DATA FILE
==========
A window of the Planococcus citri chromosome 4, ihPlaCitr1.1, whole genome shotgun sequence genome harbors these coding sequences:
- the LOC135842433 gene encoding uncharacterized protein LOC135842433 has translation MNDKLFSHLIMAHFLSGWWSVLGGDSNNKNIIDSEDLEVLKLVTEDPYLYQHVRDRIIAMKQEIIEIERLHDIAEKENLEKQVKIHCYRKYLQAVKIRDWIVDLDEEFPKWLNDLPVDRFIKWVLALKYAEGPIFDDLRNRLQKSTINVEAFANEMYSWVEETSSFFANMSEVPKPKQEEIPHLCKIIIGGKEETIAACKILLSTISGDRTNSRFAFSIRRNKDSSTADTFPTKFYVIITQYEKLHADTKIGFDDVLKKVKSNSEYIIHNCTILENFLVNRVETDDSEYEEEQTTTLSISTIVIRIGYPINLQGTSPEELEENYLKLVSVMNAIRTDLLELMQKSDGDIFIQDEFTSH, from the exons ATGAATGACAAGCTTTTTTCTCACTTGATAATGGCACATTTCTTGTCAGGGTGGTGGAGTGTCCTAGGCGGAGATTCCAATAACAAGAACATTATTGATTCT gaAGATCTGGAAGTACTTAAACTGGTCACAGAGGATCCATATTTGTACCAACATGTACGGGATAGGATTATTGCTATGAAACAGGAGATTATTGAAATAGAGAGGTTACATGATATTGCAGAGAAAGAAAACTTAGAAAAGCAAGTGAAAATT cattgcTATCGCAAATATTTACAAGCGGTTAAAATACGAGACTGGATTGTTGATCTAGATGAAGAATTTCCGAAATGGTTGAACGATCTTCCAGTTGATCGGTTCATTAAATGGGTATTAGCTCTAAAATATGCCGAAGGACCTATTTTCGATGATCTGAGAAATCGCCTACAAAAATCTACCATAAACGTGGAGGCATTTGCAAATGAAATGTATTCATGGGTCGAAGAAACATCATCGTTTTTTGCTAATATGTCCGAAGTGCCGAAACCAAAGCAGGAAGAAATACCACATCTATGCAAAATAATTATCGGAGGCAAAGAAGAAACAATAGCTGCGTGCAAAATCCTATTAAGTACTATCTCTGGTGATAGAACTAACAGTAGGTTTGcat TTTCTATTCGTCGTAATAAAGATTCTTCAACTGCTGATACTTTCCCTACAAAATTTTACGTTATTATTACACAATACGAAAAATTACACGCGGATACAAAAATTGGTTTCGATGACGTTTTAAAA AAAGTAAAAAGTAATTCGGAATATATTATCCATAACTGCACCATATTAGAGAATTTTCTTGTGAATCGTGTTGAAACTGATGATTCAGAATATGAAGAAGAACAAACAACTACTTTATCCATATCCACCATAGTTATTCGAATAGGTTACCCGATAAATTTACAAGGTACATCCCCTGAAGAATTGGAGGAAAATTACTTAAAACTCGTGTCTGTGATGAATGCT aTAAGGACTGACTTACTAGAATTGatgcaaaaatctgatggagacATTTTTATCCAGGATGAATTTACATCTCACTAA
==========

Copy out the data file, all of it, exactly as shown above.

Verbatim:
A window of the Planococcus citri chromosome 4, ihPlaCitr1.1, whole genome shotgun sequence genome harbors these coding sequences:
- the LOC135842433 gene encoding uncharacterized protein LOC135842433 has translation MNDKLFSHLIMAHFLSGWWSVLGGDSNNKNIIDSEDLEVLKLVTEDPYLYQHVRDRIIAMKQEIIEIERLHDIAEKENLEKQVKIHCYRKYLQAVKIRDWIVDLDEEFPKWLNDLPVDRFIKWVLALKYAEGPIFDDLRNRLQKSTINVEAFANEMYSWVEETSSFFANMSEVPKPKQEEIPHLCKIIIGGKEETIAACKILLSTISGDRTNSRFAFSIRRNKDSSTADTFPTKFYVIITQYEKLHADTKIGFDDVLKKVKSNSEYIIHNCTILENFLVNRVETDDSEYEEEQTTTLSISTIVIRIGYPINLQGTSPEELEENYLKLVSVMNAIRTDLLELMQKSDGDIFIQDEFTSH, from the exons ATGAATGACAAGCTTTTTTCTCACTTGATAATGGCACATTTCTTGTCAGGGTGGTGGAGTGTCCTAGGCGGAGATTCCAATAACAAGAACATTATTGATTCT gaAGATCTGGAAGTACTTAAACTGGTCACAGAGGATCCATATTTGTACCAACATGTACGGGATAGGATTATTGCTATGAAACAGGAGATTATTGAAATAGAGAGGTTACATGATATTGCAGAGAAAGAAAACTTAGAAAAGCAAGTGAAAATT cattgcTATCGCAAATATTTACAAGCGGTTAAAATACGAGACTGGATTGTTGATCTAGATGAAGAATTTCCGAAATGGTTGAACGATCTTCCAGTTGATCGGTTCATTAAATGGGTATTAGCTCTAAAATATGCCGAAGGACCTATTTTCGATGATCTGAGAAATCGCCTACAAAAATCTACCATAAACGTGGAGGCATTTGCAAATGAAATGTATTCATGGGTCGAAGAAACATCATCGTTTTTTGCTAATATGTCCGAAGTGCCGAAACCAAAGCAGGAAGAAATACCACATCTATGCAAAATAATTATCGGAGGCAAAGAAGAAACAATAGCTGCGTGCAAAATCCTATTAAGTACTATCTCTGGTGATAGAACTAACAGTAGGTTTGcat TTTCTATTCGTCGTAATAAAGATTCTTCAACTGCTGATACTTTCCCTACAAAATTTTACGTTATTATTACACAATACGAAAAATTACACGCGGATACAAAAATTGGTTTCGATGACGTTTTAAAA AAAGTAAAAAGTAATTCGGAATATATTATCCATAACTGCACCATATTAGAGAATTTTCTTGTGAATCGTGTTGAAACTGATGATTCAGAATATGAAGAAGAACAAACAACTACTTTATCCATATCCACCATAGTTATTCGAATAGGTTACCCGATAAATTTACAAGGTACATCCCCTGAAGAATTGGAGGAAAATTACTTAAAACTCGTGTCTGTGATGAATGCT aTAAGGACTGACTTACTAGAATTGatgcaaaaatctgatggagacATTTTTATCCAGGATGAATTTACATCTCACTAA